Perseid meteor shower peaks this weekend - here’s how to watch


The Perseids are an annual meteor shower that peaks in early-to-late August.

The Perseid's shooting stars are caused by debris from the tail of the Swift-Tuttle comet (Photo: Shutterstock)What are the Perseids?

The Perseids are so-called because the point from which they appear, known as the radiant, lies in the constellation of Perseus.

The Perseids are best viewed from the Northern Hemisphere in the pre-dawn hours. "You can look anywhere you want to-even directly overhead", explained Jones.

The Perseids are set to peak late Sunday, August 12 into the early morning of Monday, August 13, but the spectacle is already beginning to heat up in the dark, mostly moonless evenings.

One of the best meteor showers of the year peaks this weekend, and with any luck, you should be able to catch at least a few of the shooting stars for yourself. It last greeted us in 1992 and will next pass in 2126, but we travel through the comet's dust every year, making the Perseid Meteor Shower an annual event.

The Perseids appear to emanate from between the constellations Perseus and Cassiopeia, but to catch them there's really no need to worry about which direction you're looking.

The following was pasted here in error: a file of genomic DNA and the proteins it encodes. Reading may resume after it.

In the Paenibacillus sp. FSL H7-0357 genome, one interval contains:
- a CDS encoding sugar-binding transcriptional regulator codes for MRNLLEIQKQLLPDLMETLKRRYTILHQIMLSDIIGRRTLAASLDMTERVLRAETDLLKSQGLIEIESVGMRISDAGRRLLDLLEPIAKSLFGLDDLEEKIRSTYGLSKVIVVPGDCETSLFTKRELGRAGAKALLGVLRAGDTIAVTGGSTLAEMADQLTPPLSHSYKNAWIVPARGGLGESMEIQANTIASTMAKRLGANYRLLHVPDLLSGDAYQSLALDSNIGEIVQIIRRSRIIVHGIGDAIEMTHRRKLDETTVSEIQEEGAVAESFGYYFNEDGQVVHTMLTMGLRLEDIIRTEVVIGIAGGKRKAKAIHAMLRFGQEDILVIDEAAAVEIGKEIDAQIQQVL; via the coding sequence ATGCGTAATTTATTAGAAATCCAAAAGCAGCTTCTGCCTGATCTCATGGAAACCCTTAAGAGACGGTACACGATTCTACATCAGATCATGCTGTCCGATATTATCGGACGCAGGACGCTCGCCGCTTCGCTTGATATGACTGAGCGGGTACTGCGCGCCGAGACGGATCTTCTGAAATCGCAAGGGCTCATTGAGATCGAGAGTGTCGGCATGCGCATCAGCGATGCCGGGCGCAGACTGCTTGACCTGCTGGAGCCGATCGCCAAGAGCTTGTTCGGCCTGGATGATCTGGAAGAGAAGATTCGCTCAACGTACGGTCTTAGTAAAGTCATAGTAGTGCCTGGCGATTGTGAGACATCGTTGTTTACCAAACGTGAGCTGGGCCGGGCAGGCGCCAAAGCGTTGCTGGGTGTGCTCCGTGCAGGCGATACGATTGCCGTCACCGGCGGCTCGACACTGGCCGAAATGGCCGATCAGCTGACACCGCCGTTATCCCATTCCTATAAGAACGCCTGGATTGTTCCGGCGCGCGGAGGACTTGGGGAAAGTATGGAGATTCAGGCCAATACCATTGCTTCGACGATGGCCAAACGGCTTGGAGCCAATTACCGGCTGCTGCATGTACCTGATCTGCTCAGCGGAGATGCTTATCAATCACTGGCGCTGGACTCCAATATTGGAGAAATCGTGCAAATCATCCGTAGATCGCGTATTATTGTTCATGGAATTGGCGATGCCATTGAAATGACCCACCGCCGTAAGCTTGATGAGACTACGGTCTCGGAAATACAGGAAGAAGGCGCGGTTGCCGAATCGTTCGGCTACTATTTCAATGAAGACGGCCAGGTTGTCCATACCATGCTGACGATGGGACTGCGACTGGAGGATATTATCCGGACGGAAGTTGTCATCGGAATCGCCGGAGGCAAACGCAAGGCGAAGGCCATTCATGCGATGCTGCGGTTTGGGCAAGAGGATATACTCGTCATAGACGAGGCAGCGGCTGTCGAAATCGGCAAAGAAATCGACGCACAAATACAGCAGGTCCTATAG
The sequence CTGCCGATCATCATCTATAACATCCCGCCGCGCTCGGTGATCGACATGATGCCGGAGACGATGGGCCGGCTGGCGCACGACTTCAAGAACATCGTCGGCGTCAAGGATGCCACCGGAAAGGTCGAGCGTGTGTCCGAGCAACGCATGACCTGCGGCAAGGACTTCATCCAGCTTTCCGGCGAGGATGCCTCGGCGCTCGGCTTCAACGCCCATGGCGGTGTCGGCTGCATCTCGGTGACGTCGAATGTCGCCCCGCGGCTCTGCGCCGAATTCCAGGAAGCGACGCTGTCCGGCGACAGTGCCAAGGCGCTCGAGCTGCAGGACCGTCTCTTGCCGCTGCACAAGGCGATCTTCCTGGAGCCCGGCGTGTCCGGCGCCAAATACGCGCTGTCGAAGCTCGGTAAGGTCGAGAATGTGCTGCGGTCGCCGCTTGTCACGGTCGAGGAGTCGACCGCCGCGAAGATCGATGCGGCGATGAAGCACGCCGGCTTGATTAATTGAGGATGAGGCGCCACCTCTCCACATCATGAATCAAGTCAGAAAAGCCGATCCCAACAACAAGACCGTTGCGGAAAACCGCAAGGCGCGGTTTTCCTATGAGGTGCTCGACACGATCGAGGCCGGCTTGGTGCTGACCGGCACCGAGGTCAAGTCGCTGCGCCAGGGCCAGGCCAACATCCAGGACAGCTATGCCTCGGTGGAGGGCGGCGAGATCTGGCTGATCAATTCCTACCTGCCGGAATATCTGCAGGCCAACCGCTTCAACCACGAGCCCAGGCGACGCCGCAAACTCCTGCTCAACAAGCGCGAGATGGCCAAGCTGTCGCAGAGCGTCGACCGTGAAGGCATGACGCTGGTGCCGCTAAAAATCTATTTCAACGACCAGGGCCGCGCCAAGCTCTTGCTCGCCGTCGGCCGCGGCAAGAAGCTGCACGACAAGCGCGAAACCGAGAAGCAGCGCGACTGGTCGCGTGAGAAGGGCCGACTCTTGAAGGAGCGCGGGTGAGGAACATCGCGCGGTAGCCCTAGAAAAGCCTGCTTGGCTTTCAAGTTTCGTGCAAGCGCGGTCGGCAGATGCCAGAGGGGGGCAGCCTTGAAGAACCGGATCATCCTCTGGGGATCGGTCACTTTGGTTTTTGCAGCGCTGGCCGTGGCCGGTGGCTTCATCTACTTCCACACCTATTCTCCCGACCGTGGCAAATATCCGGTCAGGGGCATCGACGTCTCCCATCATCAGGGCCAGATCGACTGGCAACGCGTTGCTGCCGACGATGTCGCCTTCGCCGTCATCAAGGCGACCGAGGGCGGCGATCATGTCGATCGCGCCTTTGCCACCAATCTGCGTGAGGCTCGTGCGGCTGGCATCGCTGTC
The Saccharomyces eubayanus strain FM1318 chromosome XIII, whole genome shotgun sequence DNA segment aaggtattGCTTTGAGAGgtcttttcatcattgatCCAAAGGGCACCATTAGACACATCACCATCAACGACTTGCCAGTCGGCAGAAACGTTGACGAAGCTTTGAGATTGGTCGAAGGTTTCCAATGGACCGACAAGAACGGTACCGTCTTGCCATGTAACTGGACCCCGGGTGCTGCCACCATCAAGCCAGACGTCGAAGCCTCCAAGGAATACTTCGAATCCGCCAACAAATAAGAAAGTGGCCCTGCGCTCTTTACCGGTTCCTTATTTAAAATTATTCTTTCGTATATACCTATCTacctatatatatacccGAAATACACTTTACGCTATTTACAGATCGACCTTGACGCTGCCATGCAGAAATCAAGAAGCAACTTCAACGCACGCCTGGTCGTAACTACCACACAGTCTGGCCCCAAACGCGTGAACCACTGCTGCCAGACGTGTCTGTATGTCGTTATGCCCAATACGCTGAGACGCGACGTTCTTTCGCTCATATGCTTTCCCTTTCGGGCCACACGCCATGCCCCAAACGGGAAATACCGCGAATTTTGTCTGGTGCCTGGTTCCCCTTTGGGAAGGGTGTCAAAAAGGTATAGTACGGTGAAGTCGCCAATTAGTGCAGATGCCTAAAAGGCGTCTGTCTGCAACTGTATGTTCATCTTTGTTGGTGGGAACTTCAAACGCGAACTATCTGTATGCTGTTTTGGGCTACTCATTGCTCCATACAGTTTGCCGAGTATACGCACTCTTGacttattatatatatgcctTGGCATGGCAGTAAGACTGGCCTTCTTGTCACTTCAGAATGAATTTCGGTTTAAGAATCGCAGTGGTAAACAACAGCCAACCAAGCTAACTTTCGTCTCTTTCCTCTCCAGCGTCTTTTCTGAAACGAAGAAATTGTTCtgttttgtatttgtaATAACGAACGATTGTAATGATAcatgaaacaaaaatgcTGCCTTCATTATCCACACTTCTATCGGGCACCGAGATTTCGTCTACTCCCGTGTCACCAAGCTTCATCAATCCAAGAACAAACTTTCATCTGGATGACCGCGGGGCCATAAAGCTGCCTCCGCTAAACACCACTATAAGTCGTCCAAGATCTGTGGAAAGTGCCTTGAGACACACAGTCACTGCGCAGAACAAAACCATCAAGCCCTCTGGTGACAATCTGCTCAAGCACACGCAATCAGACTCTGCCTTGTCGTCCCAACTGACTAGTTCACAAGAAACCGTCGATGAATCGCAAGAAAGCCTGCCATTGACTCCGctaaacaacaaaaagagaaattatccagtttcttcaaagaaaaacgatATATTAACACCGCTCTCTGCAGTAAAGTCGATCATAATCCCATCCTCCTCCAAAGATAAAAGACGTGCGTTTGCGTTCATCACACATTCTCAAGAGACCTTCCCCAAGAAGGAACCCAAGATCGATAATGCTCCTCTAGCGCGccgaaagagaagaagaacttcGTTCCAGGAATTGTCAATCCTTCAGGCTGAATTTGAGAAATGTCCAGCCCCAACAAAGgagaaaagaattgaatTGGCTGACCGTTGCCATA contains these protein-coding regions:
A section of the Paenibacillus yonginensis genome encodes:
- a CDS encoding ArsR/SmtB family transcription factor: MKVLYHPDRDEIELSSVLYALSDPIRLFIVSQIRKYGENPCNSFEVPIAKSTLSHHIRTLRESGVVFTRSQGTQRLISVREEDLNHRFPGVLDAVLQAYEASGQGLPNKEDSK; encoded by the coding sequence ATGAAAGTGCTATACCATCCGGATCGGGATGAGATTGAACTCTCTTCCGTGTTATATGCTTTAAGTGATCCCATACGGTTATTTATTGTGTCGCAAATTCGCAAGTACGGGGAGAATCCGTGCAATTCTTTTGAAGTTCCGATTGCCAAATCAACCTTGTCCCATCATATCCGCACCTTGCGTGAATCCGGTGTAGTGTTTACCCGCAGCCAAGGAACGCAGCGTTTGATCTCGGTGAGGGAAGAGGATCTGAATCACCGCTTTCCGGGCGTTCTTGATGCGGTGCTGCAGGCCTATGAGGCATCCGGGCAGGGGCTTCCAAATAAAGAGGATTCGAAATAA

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When is the best time to see the meteor shower?

"As long as you have clear skies and you're away from the city, you should have a good show".

In August 2016, the shower produced about 150 meteors an hour and in 2009, the estimated peak was about 173 but some of the fainter meteors could have been washed out by Moonlight.

"Relax, be patient, and let your eyes adapt to the darkness", Kelly Beatty, Sky & Telescope senior editor said in a statement.

So when is the Perseid meteor shower?

During the maximum, or peak, Sunday night and early Monday morning, it could be possible to catch as many as 110 meteors in an hour, or almost two per minute on average.

The comet that left the Perseid meteor stream is a piece of dirty ice about 26km in diameter called 109P/Swift-Tuttle.

Dim meteors appear as a momentary flash of light while the brighter ones leave a glowing streak.